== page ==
This course is designed to provide you with a training experience in the concept and application of multilevel statistical modeling. You will be motivated to think about correlated and dependent data structures that arise due to sampling design and/or are inherent in the population (such as pupils nested within schools; patients nested within clinics; individuals nested within neighborhoods and so on). The substantive purpose of this course is to enable quantitative assessments on the role of contexts (e.g., schools, clinics, neighborhoods) in predicting individual outcomes. This will be accomplished by developing a range of multilevel models along with a detailed discussion of the statistical properties and the interpretation of each model. Empirical presentations and homework assignments will focus on multilevel analysis using MLwiN – a specialized software to handle models with complex data structures.
The required course text is a manual written by S V Subramanian and Kelvyn Jones, Multilevel Statistical Models. Additional reading may be prescribed during the course. Class handouts will be made available on the day of the class, and will be uploaded onto the course website after the class.
By the end of the course, you will be able to:
- Conceptualize a scientific problem that requires a multilevel approach, and identify the appropriate multilevel structure.
- Manage data for statistical modeling of hierarchic structures.
- Describe the basic principles of multilevel regression modeling using graphical, verbal and statistical language.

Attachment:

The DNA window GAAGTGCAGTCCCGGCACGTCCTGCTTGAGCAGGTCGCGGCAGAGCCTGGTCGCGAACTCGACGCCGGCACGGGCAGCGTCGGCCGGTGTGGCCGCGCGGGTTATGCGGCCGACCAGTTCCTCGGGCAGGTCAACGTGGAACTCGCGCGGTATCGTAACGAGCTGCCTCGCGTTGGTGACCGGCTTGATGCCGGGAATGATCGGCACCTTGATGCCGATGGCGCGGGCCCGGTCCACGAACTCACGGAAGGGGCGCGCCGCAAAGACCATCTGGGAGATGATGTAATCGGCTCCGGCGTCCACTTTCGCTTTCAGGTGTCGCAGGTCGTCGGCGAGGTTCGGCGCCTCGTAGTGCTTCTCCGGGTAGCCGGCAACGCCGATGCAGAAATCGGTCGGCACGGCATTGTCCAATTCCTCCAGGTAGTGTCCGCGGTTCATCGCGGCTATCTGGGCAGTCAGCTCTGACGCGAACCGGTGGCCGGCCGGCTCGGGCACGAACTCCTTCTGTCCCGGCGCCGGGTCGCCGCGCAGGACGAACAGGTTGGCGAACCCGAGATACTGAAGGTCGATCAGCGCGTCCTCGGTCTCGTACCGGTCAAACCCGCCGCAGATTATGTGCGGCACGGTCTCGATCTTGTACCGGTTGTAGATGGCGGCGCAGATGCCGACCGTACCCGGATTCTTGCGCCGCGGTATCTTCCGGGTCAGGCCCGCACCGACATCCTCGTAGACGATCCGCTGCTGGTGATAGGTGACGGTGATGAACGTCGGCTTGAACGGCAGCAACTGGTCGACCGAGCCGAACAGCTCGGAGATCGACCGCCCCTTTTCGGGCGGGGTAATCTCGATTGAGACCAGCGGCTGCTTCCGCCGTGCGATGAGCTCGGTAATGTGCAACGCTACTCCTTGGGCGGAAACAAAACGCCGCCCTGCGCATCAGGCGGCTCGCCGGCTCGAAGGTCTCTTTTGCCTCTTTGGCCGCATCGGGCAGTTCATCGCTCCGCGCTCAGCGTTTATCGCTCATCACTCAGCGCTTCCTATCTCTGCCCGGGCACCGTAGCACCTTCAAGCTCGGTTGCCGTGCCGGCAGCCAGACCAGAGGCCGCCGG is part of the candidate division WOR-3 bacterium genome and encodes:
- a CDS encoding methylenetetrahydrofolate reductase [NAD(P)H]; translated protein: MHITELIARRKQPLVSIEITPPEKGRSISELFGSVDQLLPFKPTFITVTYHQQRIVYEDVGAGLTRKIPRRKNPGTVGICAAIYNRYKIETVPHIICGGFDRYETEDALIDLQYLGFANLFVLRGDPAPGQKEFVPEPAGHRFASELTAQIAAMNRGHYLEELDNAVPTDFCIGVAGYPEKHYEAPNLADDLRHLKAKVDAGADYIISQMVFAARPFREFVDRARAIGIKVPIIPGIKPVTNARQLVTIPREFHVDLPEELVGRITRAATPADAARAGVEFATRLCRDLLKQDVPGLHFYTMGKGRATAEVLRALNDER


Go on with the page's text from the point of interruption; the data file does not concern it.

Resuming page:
- Apply and implement modern methods for the analysis of clustered data and heterogeneity.
- Develop a variety of models that enable quantitative assessment of contextual effects.
- Interpret and communicate the substantive meaning of results from simple and complex multilevel models.
- Utilize MLwiN procedures to perform multilevel analyses.
Course Organization and Format
The course will be lecture-based, with substantial hands-on component. The general pattern in the lectures would be to introduce different methodological concepts, graphically and verbally followed by their statistical specification. Emphasis will be placed on interpreting results obtained from a multilevel model. Lectures will be complemented by class-room participation (including calling upon students to respond to questions from the assigned readings and case studies) and in-class demonstration of specifying, fitting and interpreting multilevel models using MLwiN. The learning of the software will be integrated with the statistical concepts.
Course Home Page
- Accessed through the HSPH Gateway. The URL is: http://isites.harvard.edu/icb/icb.do?keyword=k11885
- Access is open to registered students and others with a Harvard ID.
- Multilevel study design and structures
- Varying relationships: a graphical introduction to multilevel models
- Random intercepts model (using continuous predictor)
- Random slopes model (using continuous predictor)
- LAB: Fitting random intercepts and slopes models in MLwiN
- Fixed versus random effects: a comparative perspective
- Modeling variance function
- Modeling heteroskedasticity
- LAB: Significance testing and interpreting variance functions in MLwiN
- Categorical predictors in multilevel models (Fixed part, Level-2)
- LAB: Fitting random intercepts and slopes models in MLwiN with categorical predictors
- Categorical predictors in multilevel models – Level-1
- Higher level predictors in multilevel models
- LAB: Higher level predictors in multilevel models
- Linear multilevel regression models: review and discussion
- Interpreting Three-level Model
- Logistic multilevel models
- LAB: Logistic multilevel models in MLwiN
- Marginal versus Mixed models: Case Study
- Applied Longitudinal Analysis
- Multilevel models and public health practice
- Causal ecologic effects